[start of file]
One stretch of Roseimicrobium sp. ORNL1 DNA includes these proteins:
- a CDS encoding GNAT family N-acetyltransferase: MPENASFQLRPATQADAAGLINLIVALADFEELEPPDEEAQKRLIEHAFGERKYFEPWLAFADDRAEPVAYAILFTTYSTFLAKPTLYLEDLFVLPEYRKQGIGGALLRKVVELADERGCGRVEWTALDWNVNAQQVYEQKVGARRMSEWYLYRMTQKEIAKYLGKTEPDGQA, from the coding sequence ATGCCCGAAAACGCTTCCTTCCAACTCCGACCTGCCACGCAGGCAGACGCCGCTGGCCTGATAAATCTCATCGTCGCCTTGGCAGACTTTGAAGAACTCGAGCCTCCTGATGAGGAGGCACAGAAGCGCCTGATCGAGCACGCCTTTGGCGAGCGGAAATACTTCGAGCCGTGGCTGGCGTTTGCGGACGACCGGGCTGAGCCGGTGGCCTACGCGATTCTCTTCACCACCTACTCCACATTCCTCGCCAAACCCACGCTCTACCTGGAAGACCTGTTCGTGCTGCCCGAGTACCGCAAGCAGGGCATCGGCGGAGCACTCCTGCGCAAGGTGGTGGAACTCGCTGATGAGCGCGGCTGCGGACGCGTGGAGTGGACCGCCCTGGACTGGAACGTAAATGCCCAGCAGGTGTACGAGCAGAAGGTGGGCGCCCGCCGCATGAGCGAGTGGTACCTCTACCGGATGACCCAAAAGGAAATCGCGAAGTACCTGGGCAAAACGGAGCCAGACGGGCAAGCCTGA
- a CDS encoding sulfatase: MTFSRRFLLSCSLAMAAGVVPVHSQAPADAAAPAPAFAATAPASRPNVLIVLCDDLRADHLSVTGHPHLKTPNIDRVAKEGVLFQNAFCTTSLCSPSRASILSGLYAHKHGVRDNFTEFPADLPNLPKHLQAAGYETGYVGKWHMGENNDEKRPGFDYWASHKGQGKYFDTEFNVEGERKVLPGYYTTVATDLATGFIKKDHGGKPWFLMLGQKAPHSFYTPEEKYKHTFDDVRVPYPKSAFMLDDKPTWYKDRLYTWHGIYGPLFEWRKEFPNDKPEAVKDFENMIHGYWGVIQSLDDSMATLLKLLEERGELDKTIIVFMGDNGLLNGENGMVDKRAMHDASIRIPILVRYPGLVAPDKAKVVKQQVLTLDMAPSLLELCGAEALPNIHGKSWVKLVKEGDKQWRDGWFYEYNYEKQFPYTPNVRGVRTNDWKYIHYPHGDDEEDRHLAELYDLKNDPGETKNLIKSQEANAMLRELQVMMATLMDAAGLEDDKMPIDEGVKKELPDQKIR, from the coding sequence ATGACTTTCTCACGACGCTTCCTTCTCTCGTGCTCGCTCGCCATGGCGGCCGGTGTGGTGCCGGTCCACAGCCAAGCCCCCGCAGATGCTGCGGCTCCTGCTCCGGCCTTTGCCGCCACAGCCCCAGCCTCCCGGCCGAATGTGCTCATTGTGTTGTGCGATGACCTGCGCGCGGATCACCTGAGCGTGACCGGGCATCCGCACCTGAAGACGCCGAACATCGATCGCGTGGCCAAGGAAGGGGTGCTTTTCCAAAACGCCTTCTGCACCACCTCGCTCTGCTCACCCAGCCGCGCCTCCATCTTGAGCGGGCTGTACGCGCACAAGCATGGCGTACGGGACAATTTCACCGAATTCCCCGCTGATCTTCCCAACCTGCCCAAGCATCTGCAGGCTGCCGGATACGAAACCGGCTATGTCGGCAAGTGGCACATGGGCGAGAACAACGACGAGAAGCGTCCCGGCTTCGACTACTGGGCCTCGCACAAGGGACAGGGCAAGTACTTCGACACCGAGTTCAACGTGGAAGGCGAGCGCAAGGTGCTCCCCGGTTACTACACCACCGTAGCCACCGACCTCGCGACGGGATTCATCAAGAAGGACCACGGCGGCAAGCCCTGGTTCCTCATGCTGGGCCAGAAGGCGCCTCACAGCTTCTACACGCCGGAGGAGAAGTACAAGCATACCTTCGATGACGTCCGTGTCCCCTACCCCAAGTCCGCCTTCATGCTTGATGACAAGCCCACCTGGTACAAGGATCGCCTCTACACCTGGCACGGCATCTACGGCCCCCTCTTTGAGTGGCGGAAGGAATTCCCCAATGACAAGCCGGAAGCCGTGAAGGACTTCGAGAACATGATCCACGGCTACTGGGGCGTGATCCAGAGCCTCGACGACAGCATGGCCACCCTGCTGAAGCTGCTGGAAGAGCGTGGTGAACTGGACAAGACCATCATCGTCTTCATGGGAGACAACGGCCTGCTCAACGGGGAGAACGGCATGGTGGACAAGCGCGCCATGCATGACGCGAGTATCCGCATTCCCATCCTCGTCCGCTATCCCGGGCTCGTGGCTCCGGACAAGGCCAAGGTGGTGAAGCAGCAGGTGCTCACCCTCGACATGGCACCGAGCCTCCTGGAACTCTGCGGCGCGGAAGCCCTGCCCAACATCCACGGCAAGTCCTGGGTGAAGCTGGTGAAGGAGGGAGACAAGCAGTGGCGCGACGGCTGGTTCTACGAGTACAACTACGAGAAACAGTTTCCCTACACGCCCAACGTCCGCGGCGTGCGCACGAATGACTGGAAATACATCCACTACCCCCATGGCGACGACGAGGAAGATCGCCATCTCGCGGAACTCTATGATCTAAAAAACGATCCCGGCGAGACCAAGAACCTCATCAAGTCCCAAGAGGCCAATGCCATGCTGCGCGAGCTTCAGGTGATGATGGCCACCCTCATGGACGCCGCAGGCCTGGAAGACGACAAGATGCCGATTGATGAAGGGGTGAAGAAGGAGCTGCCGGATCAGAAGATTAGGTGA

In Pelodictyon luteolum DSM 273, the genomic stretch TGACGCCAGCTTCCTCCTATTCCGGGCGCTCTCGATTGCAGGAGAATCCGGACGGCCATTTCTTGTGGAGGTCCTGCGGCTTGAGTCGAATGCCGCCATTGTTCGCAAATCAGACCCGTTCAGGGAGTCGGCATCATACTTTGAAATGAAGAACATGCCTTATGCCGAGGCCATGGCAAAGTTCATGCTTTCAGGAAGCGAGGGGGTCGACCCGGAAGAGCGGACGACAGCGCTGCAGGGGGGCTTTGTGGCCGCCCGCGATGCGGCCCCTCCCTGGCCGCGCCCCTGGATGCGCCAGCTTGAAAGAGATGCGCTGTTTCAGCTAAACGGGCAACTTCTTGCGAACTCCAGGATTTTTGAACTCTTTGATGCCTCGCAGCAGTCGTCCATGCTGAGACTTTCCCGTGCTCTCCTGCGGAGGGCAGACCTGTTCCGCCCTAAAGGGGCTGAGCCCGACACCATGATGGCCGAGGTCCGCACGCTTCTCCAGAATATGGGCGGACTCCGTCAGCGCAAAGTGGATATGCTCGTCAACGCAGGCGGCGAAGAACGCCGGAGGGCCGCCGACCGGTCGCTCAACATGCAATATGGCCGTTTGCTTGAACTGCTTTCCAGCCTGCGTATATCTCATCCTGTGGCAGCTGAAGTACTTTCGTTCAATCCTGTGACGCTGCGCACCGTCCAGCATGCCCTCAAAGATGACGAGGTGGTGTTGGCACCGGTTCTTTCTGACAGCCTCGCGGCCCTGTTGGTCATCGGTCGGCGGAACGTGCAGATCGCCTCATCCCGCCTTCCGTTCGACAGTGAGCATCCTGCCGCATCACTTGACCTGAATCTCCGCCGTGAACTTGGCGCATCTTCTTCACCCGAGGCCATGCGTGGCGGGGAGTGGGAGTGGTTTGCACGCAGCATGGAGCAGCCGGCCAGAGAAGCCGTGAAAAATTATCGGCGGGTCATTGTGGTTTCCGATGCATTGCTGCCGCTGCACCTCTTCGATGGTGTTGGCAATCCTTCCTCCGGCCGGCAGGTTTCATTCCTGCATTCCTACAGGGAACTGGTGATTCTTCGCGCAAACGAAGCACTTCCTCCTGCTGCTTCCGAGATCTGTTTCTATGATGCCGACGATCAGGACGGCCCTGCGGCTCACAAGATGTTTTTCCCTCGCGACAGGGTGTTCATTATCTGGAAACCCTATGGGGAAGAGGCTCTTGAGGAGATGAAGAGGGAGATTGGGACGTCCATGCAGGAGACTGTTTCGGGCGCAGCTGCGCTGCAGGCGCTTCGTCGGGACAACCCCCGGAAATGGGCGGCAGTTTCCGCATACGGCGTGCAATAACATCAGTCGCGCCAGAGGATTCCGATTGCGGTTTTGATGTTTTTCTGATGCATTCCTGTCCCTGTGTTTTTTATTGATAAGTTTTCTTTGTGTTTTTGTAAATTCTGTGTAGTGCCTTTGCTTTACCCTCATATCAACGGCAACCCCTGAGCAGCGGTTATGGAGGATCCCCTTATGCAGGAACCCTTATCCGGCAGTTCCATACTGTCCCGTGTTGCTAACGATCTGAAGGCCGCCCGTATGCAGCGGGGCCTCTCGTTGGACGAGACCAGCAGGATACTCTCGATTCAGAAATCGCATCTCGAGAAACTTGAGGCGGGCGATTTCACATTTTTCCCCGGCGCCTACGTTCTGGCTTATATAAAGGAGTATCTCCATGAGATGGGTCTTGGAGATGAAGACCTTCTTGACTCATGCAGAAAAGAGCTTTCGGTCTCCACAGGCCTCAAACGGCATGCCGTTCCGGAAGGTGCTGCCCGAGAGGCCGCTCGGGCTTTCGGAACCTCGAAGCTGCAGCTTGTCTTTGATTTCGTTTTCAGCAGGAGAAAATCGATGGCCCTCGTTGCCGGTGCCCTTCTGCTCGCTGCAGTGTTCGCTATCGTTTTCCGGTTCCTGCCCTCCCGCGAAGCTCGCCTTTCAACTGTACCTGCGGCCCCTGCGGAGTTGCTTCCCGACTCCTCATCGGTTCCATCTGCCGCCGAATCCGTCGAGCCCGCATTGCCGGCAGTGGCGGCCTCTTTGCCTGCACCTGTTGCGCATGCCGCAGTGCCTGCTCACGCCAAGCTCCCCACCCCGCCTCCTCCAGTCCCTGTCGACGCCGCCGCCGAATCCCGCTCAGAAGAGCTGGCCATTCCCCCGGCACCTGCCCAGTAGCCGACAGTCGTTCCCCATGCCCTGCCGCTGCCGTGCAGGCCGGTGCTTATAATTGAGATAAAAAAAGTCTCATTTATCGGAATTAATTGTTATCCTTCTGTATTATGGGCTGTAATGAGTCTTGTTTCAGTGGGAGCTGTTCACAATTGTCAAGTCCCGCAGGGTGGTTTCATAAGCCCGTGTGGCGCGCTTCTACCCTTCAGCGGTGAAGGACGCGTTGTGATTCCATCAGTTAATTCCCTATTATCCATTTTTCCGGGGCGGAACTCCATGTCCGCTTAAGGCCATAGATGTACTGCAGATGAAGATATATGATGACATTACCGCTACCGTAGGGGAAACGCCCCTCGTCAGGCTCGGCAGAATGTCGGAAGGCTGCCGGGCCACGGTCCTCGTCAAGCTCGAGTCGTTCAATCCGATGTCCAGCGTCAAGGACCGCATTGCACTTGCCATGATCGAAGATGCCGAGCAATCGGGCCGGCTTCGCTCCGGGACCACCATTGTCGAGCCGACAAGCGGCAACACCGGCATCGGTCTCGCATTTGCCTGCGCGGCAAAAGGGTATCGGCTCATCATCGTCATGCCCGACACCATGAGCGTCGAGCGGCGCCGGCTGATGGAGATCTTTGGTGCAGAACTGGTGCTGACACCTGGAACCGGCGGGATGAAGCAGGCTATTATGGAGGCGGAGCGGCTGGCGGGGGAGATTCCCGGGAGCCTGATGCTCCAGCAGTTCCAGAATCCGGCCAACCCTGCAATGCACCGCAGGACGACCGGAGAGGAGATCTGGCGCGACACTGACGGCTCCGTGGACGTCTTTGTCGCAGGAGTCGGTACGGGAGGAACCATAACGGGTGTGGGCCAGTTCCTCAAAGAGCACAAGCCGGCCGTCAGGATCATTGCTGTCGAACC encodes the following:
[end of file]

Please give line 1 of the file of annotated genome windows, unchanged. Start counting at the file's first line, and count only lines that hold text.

One stretch of Roseimicrobium sp. ORNL1 DNA includes these proteins: